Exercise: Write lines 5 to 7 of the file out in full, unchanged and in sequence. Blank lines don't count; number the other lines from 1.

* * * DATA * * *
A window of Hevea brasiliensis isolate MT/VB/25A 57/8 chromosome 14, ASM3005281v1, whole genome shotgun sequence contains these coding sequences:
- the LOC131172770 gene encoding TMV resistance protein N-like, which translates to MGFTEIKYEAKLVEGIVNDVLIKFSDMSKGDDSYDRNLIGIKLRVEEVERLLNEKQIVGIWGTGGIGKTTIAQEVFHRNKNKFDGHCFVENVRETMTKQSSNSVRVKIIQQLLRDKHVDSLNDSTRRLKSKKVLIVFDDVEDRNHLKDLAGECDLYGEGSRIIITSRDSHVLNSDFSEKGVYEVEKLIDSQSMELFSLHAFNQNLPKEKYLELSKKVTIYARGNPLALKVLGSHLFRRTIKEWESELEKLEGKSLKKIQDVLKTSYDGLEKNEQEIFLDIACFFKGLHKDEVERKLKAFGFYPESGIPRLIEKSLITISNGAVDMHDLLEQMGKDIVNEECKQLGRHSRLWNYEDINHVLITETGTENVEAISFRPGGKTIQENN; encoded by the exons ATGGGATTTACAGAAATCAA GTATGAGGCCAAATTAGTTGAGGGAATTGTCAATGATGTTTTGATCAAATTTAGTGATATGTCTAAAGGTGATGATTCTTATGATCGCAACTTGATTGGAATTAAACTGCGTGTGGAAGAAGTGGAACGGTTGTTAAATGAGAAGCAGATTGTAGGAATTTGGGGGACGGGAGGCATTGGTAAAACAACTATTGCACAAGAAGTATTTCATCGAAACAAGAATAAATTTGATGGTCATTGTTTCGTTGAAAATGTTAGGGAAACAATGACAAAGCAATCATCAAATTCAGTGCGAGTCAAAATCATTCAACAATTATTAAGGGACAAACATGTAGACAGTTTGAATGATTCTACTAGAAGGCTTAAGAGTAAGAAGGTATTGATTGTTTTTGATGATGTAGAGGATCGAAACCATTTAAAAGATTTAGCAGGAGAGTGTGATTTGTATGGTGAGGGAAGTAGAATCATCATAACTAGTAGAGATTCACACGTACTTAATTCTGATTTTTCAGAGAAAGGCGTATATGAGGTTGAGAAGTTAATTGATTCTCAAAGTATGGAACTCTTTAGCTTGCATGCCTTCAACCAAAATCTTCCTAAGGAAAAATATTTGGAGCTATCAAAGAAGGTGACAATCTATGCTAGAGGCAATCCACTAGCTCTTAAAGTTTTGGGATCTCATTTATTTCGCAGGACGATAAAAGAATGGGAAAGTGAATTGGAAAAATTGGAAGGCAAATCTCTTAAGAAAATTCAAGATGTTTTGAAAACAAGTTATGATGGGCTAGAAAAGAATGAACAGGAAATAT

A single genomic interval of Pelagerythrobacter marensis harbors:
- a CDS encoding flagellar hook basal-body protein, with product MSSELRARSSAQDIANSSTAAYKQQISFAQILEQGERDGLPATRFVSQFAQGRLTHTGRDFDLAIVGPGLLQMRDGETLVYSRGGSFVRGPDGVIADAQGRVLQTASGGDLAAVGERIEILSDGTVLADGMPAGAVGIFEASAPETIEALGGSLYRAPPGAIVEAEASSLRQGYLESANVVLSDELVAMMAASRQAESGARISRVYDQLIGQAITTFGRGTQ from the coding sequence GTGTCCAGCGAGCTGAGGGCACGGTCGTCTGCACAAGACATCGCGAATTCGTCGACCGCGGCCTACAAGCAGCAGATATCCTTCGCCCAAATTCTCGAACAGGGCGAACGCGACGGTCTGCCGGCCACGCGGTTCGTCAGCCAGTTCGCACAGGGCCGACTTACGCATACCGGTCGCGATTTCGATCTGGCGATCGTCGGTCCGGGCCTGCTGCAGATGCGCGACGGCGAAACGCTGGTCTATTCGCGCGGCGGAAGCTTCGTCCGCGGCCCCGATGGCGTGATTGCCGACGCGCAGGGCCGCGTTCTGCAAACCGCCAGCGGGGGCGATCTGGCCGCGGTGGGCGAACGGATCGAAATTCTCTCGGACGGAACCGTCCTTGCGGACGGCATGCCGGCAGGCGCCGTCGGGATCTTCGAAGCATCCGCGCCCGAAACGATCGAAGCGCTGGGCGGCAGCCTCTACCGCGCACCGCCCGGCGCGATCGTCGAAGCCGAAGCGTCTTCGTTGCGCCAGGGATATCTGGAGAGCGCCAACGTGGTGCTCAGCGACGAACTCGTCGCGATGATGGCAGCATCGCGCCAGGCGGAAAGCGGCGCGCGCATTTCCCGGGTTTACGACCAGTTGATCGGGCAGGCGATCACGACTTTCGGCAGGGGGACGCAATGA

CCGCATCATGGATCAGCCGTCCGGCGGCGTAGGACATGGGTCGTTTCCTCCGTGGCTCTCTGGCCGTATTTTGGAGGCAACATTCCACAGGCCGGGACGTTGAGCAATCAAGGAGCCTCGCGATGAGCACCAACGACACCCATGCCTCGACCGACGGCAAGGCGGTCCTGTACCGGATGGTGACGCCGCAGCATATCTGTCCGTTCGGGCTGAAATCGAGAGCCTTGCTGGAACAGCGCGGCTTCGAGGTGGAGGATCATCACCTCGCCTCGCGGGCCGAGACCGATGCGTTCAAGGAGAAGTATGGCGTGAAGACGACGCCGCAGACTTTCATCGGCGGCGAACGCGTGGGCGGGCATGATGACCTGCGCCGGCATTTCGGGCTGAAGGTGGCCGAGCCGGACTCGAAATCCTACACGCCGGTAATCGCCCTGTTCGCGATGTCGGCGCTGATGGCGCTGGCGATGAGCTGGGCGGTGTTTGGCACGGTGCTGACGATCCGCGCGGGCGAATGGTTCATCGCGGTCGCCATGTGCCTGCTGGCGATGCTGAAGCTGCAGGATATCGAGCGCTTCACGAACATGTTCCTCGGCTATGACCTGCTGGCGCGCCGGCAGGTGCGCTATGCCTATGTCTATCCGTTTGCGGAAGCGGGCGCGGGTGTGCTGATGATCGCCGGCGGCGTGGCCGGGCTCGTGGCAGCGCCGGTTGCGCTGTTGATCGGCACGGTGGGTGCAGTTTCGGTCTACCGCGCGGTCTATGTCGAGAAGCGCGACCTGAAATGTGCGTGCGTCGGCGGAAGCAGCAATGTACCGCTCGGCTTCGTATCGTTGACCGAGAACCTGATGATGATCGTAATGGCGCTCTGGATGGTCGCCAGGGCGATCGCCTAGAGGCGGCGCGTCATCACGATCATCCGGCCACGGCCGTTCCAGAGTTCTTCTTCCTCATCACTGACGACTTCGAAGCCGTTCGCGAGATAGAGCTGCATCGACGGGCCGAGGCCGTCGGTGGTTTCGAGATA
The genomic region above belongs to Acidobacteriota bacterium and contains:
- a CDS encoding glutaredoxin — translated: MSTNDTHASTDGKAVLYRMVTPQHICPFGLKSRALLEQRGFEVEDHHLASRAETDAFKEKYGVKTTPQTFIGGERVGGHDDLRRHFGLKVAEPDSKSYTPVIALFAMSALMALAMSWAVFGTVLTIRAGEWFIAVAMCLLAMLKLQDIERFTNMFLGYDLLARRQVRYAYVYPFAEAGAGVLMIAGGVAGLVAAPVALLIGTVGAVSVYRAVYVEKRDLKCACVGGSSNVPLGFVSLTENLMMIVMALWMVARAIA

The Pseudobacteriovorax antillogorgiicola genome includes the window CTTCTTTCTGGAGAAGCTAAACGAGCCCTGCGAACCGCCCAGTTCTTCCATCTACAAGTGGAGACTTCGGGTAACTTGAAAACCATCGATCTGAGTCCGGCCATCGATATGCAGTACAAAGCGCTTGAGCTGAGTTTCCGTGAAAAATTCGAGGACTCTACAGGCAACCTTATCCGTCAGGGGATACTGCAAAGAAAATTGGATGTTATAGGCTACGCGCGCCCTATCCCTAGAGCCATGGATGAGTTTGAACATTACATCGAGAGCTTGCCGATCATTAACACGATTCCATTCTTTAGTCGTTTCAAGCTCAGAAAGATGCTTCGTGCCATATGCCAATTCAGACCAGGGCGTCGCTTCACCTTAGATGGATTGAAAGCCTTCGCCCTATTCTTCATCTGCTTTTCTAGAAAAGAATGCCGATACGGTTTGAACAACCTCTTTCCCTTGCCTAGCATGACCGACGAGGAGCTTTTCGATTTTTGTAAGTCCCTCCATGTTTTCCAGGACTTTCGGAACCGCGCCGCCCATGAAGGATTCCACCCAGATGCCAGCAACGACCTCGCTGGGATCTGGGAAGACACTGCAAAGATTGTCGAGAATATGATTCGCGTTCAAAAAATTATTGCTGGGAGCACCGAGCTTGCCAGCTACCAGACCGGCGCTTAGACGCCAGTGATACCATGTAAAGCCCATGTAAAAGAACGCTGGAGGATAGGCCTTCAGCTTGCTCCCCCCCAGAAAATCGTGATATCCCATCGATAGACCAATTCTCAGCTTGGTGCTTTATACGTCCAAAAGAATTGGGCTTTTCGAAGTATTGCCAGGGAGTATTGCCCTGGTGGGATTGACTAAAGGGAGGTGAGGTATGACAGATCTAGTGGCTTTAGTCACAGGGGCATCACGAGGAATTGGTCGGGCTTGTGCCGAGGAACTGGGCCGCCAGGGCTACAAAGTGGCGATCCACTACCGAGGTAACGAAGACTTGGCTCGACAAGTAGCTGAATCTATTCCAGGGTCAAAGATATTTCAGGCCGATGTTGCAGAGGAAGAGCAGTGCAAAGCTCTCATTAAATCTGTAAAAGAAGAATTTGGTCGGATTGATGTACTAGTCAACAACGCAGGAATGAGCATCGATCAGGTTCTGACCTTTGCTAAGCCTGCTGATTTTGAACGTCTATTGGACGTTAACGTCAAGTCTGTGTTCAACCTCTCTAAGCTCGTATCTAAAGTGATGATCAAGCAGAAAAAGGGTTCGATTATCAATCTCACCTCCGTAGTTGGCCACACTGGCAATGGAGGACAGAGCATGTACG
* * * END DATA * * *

CCGCATCATGGATCAGCCGTCCGGCGGCGTAGGACATGGGTCGTTTCCTCCGTGGCTCTCTGGCCGTATTTTGGAGGCAACATTCCACAGGCCGGGACGTTGAGCAATCAAGGAGCCTCGCGATGAGCACCAACGACACCCATGCCTCGACCGACGGCAAGGCGGTCCTGTACCGGATGGTGACGCCGCAGCATATCTGTCCGTTCGGGCTGAAATCGAGAGCCTTGCTGGAACAGCGCGGCTTCGAGGTGGAGGATCATCACCTCGCCTCGCGGGCCGAGACCGATGCGTTCAAGGAGAAGTATGGCGTGAAGACGACGCCGCAGACTTTCATCGGCGGCGAACGCGTGGGCGGGCATGATGACCTGCGCCGGCATTTCGGGCTGAAGGTGGCCGAGCCGGACTCGAAATCCTACACGCCGGTAATCGCCCTGTTCGCGATGTCGGCGCTGATGGCGCTGGCGATGAGCTGGGCGGTGTTTGGCACGGTGCTGACGATCCGCGCGGGCGAATGGTTCATCGCGGTCGCCATGTGCCTGCTGGCGATGCTGAAGCTGCAGGATATCGAGCGCTTCACGAACATGTTCCTCGGCTATGACCTGCTGGCGCGCCGGCAGGTGCGCTATGCCTATGTCTATCCGTTTGCGGAAGCGGGCGCGGGTGTGCTGATGATCGCCGGCGGCGTGGCCGGGCTCGTGGCAGCGCCGGTTGCGCTGTTGATCGGCACGGTGGGTGCAGTTTCGGTCTACCGCGCGGTCTATGTCGAGAAGCGCGACCTGAAATGTGCGTGCGTCGGCGGAAGCAGCAATGTACCGCTCGGCTTCGTATCGTTGACCGAGAACCTGATGATGATCGTAATGGCGCTCTGGATGGTCGCCAGGGCGATCGCCTAGAGGCGGCGCGTCATCACGATCATCCGGCCACGGCCGTTCCAGAGTTCTTCTTCCTCATCACTGACGACTTCGAAGCCGTTCGCGAGATAGAGCTGCATCGACGGGCCGAGGCCGTCGGTGGTTTCGAGATA
The genomic region above belongs to Acidobacteriota bacterium and contains:
- a CDS encoding glutaredoxin — translated: MSTNDTHASTDGKAVLYRMVTPQHICPFGLKSRALLEQRGFEVEDHHLASRAETDAFKEKYGVKTTPQTFIGGERVGGHDDLRRHFGLKVAEPDSKSYTPVIALFAMSALMALAMSWAVFGTVLTIRAGEWFIAVAMCLLAMLKLQDIERFTNMFLGYDLLARRQVRYAYVYPFAEAGAGVLMIAGGVAGLVAAPVALLIGTVGAVSVYRAVYVEKRDLKCACVGGSSNVPLGFVSLTENLMMIVMALWMVARAIA